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Using Science And Art To Capture The Complexity Of Human Memory

Aug 8, 2018

Bruce Adolphe, composer of "The Musics of Memory," onstage with string quartet
Credit The Lincoln Center

Creating a memory is more like writing a song than taking a photograph. The emotions and prior experiences that come into play when we form a memory, make things like eyewitness testimony pretty unreliable. Composer Bruce Adolphe and neuroscientist Assal Habibi were in Aspen last week as a part of a series called “The Science of Music."

They discussed Adolphe’s composition “The Musics of Memory,” a musical portrayal of the complex process of creating memories. The combination of science and art is fitting because the brain is creative when it comes to memory.  

 

Bruce Adolphe is the composer in residence at the Brain and Creativity Institute at the University of Southern California, where scientists and artists work side by side, studying how the arts benefit humans' minds and emotions.

 

“Scientists are very poetic people, and they also tend to love music,” Adolphe said.

His colleague, neuroscientist Assal Habibi, is a classically trained pianist.

“People who work in this field are primarily musicians first, and then they have an interest in neuroscience,” she said.  

 

The crossover between science and music doesn’t end there. Both Habibi and Adolphe are interested in memory and its formation. And they want you to know that almost everything you remember is probably a little bit wrong.  

 

“We have this illusion of the world,” Habibi explained.

 

Our brains can’t pay attention to everything, so they do a lot of filing in the blanks. “And sometimes those blanks get filled correctly and sometimes not,” she said.

 

That’s what Adolphe explores in “The Musics of Memory,” which shows how memory actually works. He focuses on long term memory, the kind that stays with you, that you revisit.  

First, you have an experience of some sort.

 

“Our visual system gets information,” said Habibi.

“Something happens," Adolphe added. "Dramatic things happen, quiet things happen. The piano represents the human being who has a real experience and tries to remember it.”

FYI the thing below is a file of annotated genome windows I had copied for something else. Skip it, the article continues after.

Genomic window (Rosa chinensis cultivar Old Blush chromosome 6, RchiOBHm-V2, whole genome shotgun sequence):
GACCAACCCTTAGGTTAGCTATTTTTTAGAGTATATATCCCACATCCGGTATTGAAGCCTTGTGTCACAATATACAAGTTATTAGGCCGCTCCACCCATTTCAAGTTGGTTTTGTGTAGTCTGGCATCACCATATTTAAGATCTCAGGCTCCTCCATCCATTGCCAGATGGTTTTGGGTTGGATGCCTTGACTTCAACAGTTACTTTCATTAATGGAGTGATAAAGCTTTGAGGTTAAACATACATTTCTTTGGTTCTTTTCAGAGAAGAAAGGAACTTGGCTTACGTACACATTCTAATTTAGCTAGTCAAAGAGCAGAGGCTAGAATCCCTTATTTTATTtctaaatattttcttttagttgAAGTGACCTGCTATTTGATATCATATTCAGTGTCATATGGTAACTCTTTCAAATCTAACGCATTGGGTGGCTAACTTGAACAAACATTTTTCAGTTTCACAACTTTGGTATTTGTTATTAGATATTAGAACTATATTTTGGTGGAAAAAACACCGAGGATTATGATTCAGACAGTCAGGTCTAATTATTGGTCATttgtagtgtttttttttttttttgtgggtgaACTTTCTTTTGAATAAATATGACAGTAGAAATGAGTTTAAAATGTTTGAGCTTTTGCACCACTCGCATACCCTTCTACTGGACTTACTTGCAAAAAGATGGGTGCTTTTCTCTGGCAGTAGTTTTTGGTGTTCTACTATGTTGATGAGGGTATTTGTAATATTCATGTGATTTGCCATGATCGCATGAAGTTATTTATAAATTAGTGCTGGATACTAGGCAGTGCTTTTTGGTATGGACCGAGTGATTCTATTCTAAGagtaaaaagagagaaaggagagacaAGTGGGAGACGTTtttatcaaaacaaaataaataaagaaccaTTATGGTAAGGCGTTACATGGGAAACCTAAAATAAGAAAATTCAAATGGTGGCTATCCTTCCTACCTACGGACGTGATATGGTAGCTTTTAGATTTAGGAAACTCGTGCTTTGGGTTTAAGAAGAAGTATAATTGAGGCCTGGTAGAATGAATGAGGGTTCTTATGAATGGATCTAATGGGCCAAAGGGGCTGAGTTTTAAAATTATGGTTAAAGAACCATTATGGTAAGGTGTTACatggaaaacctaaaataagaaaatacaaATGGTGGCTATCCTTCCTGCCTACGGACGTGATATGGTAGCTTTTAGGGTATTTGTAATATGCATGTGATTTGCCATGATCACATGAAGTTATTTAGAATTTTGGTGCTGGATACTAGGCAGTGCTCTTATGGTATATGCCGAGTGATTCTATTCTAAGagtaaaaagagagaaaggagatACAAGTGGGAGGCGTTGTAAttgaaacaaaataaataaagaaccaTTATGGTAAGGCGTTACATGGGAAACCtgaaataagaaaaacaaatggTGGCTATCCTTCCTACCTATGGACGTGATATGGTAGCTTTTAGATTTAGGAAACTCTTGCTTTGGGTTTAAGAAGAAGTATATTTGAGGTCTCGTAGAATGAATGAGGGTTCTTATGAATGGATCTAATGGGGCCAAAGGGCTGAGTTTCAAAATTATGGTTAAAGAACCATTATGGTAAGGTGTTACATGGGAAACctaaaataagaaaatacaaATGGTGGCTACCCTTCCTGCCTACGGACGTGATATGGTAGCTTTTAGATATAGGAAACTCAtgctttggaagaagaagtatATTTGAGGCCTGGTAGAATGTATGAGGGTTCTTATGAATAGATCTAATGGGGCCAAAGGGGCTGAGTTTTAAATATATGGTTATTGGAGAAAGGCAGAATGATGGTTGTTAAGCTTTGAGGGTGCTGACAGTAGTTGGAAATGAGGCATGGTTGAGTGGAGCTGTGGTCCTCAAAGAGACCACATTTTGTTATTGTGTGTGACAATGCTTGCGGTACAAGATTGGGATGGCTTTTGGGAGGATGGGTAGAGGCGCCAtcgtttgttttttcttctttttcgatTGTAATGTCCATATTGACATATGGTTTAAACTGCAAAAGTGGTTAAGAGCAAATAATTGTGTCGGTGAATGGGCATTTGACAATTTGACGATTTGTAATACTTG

Almost immediately, your brain starts to map the experience.

But, Habibi said, “The brain is not a reliable copy machine.”

Your brain starts to create. It adds emotions and forms new ideas. To do this, lots of different parts of the brain get involved: the hippocampus, amygdala and medial prefrontal cortex.

In his piece, Adolphe uses a marimba, guitar and harp to represent these different parts of the brain, and the music is passed from instrument to instrument.  

 

"They each sort of take the same music and change it a lot,” said Adolphe, just like different parts of our brain might put its own spin on a memory.

 

To encode this memory and turn it into one that really stays with you, there’s an ensemble of brain activity.

 

“There’s a process of consolidation that happens, oftentimes part of it during sleeptime,” said Habibi.

 

 

The whole ensemble plays in Adolphe's piece to represent this.

“They all play together and there’s a completely new emotional quality to the music that didn’t exist in the beginning,” said Adolphe.

But just because a memory is encoded, it doesn’t automatically mean that you can recall it.

“Also you need to have retrieval to be able to remember them,” Habibi said.

 

Often, we believe that what we retrieve is exactly what we experienced.  But that’s not true.

 

“And as you get older, your memory shifts depending on how you now are and how you feel now and what you think you thought," Adolphe said.

 

In his composition, Adolphe said the final movement is a recollection of the initial experience: what the audience heard at the beginning of the piece.  

“You can think of it as completely misremembered. It sounds a lot alike, but something is wrong with every phrase, either the notes have been changed, or the dynamics are different or the length of the phrase is off,” he said.

Any trial lawyer is wary of the unreliability of human memory. But that unreliability is because our brains are creative. They construct memories. Our brains might be terrible on the witness stand, but they can make beautiful music.

The Science of Music series is a collaboration between the Aspen Music Festival and School and the Aspen Science Center. You can catch the third talk in the series, called “The Science of Percussion,” Thursday night at the Aspen Community Church.